US Mideast envoy Dennis Ross steps down from post

Ross originally agreed to work for White House for two years, extended term in light of Arab Spring; White House lays praise on envoy.

November 10, 2011 21:50
2 minute read.
Dennis Ross, senior White House adviser on the ME.

dennis ross_311 reuters. (photo credit: Gary Cameron / Reuters)


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WASHINGTON – Dennis Ross, a senior aide to US President Barack Obama on the Middle East, has decided to step down from his post, the White House said on Thursday.

It was not immediately clear who would replace him.

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“Dennis Ross has an extraordinary record of public service and has been a critical member of the president’s team for nearly three years,” White House press secretary Jay Carney said in a statement.

Ross, a special assistant to the president, had initially pledged to work for Obama for two years, but extended his time at the White House by another year in light of the Arab Spring upheaval reshaping the region, Carney said.

His departure casts additional doubt over Obama’s Middle East strategy, and follows the resignation in May of Middle East peace envoy George Mitchell.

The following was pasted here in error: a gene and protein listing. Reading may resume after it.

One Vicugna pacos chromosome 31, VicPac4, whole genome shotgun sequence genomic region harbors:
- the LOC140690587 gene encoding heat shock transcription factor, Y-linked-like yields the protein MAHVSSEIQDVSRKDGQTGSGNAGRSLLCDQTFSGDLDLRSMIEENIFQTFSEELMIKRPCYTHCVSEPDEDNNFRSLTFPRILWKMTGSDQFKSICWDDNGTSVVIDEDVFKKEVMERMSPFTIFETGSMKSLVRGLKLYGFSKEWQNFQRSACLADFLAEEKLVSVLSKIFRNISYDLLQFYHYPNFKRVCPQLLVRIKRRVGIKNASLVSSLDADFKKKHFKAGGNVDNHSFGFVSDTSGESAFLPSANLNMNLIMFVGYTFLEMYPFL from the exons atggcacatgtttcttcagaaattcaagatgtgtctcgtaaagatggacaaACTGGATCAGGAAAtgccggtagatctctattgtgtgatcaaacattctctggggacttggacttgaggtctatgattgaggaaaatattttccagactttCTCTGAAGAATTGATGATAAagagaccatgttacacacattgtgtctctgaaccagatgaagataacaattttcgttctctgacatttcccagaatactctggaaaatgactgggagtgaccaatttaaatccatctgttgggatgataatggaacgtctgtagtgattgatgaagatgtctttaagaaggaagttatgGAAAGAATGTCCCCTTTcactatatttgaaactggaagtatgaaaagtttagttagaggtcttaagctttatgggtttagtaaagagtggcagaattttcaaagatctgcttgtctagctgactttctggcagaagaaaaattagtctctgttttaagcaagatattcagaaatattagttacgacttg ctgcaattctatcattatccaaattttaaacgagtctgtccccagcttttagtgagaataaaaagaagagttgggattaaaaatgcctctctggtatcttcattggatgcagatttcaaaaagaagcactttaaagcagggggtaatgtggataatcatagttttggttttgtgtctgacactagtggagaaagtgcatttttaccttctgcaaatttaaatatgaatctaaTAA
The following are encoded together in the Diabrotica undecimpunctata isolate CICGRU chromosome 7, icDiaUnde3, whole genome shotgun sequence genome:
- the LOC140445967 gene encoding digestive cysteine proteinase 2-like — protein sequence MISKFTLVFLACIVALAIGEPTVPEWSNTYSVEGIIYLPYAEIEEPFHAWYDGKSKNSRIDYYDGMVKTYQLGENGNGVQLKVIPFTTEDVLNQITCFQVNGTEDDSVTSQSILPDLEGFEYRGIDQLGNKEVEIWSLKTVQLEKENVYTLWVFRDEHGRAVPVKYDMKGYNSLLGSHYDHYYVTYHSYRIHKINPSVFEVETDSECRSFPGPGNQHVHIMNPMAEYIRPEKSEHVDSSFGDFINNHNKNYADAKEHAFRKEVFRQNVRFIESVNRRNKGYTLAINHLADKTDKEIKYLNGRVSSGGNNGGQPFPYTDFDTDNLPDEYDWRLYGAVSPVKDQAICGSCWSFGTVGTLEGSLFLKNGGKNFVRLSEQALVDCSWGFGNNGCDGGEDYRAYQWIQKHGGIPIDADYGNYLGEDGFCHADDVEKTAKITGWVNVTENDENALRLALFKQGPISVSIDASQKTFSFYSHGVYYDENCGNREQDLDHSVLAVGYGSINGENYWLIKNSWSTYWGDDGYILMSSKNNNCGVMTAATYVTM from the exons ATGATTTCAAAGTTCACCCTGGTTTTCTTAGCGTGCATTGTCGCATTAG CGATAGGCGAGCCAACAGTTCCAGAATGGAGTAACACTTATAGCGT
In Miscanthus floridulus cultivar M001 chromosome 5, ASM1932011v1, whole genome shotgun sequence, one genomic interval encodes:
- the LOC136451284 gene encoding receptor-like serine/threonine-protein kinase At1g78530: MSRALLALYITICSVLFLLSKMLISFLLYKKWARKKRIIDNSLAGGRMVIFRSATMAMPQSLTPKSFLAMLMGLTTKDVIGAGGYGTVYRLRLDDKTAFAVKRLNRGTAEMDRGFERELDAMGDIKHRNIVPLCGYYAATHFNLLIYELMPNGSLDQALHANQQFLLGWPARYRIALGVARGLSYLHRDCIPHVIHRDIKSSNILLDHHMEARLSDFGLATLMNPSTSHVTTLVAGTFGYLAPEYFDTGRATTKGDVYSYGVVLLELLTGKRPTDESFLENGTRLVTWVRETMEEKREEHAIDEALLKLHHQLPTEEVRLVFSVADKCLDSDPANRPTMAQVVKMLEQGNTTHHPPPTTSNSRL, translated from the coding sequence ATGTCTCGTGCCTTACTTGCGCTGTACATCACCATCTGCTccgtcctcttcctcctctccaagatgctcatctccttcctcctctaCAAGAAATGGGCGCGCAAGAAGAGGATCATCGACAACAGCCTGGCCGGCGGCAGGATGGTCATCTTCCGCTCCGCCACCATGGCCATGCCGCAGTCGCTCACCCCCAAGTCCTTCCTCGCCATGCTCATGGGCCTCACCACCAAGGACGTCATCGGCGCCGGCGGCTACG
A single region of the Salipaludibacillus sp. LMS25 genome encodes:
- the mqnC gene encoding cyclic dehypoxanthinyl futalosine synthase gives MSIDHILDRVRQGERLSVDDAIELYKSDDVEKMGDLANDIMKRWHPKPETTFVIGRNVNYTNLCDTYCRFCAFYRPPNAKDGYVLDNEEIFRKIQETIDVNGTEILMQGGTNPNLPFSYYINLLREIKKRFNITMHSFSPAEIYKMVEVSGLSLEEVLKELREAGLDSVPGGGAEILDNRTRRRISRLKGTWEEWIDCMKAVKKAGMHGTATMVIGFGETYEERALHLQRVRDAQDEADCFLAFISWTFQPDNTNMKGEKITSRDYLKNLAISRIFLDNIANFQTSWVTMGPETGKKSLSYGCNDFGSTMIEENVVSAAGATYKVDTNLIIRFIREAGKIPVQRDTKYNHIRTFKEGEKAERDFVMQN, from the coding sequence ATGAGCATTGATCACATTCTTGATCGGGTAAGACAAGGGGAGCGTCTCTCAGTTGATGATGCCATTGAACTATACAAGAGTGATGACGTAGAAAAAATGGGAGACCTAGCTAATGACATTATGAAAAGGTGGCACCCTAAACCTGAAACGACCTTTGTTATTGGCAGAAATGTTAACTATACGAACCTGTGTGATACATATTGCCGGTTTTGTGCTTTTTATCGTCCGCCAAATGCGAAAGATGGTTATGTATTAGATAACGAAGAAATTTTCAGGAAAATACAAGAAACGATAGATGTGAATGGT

Ross, who turns 63 in two weeks, had been central to Obama’s efforts to revive peace talks between Israel and the Palestinians, dealt a blow last month when the Palestinians gained membership of the UN cultural agency UNESCO, something Obama had sought to prevent. The United States and Israel believe the Palestinians should try to establish a state through direct peace talks, which broke down nearly a year ago, and they say that action at the United Nations will make it harder to resume negotiations.

“Obviously, there is still work to do, but I promised my wife I would return to government for only two years and we both agreed it is time to act on my promise,” Ross said in a brief resignation statement.

Ross played a central role in United States efforts at achieving a peace deal between Israel and the Palestinians since the early 1990s in the administration of George Bush Sr. He later served as special Middle East envoy under US president Bill Clinton.

Ross’s Jewish mother and Catholic stepfather raised him in a nonreligious atmosphere.

He became religious after the Six Day War, and in 2002 cofounded the Kol Shalom synagogue in Rockville, Maryland.

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